What I find far more disturbing than anything these non-canonical groups have to say, is the disturbing trend of internet “watchdogs”. They criticize these groups for their use of the same medium they spread their opinions around. I find their work to be far more destructive than those who have a heartfelt issue with the switching of the calender. (And just for the record, I do not believe the calender should be an issue for separation within the Church. But I do understand their opinion to a certain degree) The reason I say this is because I believe it does far more harm to the Body of Christ to have those who are fully in communion with the Church and participate in Her sacraments spreading gossip through the Church. Whether or not the things being said are true, I believe there is a better way of dealing with it than I have seen some do. Not all have questionable content, but many do. I have read articles in which Metropolitans that have fallen into one sin or another and their assistant called a “demonic duo”. I have read of my own Metropolitan being accused of acting like the Taliban. I have read of people mocking and almost rejoicing in the turmoil within another, so-called, rival jurisdiction.

I am not surprised that these things go on, and I do not call into question the character of the people who post such things. I am sure they believe they are doing the Church and its people a great service. I believe, as they do, that the leadership should be called into question for grievous sins, but I think there is a godly, gracious way to do so. I think we need to be careful of the mentality that says, “They should PAY!!!” Rather we should say, “Lord have mercy on them and grant them space for repentance and restoration of communion. And grant the hearts of those wronged the grace to forgive.” I think if that were the message and intent of the internet “watchdogs” we would do far better.

Most importantly as I reflect upon this I am reminded of the words of Fr Andrew Stephen Damick of  St Paul’s Orthodox Church, who, when asked about those who receive the Eucharist “unworthily”, he exhorted the questioner to not worry about others receiving the Holy Mysteries unworthily, but worry about whether or not WE ourselves are doing so unworthily. So as I continue to prepare myself and my family for entry into the Orthodox Church, I ask myself if I will be worthy of receiving the Body, Blood, Soul and Divinity of Christ my Saviour. I am sure my sins are far more grievous than anything found on some “watchdog” blog or website. So forgive me if I have been hypocritical or out of line with this post. My only intention with this post is to say that we aught always to say for one another, “Lord have mercy” and not “Lord, make them pay!”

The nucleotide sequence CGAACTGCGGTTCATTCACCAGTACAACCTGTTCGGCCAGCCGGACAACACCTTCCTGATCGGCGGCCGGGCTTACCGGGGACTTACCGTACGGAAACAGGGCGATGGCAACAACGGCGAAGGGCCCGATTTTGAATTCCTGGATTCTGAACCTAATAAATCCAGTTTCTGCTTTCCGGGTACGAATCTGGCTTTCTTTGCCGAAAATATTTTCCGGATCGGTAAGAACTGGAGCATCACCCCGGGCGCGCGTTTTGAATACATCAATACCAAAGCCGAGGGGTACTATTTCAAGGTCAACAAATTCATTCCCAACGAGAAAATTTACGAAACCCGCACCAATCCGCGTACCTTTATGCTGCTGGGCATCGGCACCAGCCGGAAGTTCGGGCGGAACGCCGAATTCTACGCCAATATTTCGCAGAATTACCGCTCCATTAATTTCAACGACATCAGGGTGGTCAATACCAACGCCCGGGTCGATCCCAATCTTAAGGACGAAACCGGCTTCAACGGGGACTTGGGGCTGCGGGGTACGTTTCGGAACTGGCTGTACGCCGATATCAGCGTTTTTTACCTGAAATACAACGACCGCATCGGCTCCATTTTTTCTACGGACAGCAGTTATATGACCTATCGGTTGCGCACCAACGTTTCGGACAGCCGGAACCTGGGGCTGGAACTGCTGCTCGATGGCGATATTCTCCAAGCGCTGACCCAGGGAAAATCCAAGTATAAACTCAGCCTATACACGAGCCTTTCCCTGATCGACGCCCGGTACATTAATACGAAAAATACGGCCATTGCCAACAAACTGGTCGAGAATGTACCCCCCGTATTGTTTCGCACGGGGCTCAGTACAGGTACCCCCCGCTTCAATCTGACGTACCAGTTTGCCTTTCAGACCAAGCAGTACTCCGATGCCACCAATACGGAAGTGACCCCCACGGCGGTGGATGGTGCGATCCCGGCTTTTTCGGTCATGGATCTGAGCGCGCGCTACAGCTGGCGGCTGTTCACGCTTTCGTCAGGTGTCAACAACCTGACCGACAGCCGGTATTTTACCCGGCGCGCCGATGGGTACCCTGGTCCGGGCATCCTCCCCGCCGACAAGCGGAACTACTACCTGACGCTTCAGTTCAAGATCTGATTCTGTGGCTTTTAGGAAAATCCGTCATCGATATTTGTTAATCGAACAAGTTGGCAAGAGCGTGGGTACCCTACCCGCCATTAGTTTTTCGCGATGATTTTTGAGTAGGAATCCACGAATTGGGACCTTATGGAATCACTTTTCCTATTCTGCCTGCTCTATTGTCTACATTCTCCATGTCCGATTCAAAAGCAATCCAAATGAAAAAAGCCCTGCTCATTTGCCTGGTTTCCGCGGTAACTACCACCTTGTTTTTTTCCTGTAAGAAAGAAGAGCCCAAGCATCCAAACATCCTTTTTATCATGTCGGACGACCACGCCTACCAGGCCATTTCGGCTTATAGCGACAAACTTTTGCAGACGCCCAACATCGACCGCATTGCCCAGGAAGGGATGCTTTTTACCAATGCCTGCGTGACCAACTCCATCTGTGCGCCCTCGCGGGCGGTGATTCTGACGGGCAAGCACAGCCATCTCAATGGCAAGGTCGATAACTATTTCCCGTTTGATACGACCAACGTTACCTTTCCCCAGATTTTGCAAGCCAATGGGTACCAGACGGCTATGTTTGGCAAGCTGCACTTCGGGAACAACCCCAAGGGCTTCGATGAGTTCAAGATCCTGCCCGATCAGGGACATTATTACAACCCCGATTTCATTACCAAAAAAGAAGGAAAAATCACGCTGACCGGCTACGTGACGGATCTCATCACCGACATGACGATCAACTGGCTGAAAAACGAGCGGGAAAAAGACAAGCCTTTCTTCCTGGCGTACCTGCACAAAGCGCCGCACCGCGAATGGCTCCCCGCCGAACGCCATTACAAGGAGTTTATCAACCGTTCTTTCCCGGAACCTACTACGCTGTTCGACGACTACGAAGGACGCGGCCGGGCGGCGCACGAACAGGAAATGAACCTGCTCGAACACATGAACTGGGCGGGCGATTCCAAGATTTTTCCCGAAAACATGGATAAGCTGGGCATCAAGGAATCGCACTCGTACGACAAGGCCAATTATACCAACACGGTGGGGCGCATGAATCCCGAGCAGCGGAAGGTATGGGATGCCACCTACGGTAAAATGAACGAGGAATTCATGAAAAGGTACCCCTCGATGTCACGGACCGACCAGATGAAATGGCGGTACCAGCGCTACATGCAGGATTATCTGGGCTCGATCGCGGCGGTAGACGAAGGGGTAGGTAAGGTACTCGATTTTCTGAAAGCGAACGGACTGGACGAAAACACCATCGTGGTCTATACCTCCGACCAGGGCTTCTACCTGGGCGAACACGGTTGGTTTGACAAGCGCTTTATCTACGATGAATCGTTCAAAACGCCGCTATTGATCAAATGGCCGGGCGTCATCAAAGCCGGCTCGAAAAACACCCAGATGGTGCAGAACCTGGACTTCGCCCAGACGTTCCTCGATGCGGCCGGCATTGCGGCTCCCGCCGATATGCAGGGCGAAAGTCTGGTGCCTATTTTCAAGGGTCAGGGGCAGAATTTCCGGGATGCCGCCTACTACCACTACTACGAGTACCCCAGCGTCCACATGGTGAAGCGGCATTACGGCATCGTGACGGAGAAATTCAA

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2 Comments leave one →
  1. February 22, 2012 12:06 pm

    I know many people in various canonical Eastern Orthodox parishes that have personal opinions on the calendar issue – some just can’t wait to tell you all of their justifications. I’m generally not interested in hearing it – I let them say their piece, and explain that I have heard equally good arguments on the other side, but in the end, I just go along with the parish I am a part of. I’m not wise enough to know which calendar is right or wrong, I may have my own personal opinions on it, but at the end of the day, what’s more important to me is to be living in obedience to my church and in harmony with my parish. My spiritual father says, regardless of how we may feel about the calendar our jurisdiction is on, we don’t worship a calendar. We worship Christ – so we need to prioritize accordingly, and mold our thoughts and actions and feelings accordingly. The trouble is that instead, we act like hobbits more often than we should!

  2. February 24, 2012 3:53 pm

    Your spiritual father is a wise man. Even worse than the calender issue is that of culture-orthodoxy. But, like you said, it’s best to go with the calender/culture of the parish. I have noticed a tendency within myself to judge cradle Orthodox or deride seemingly minor issues. It’s definitely best to be humble and keep a low profile in non-essentials. Thanks for sharing.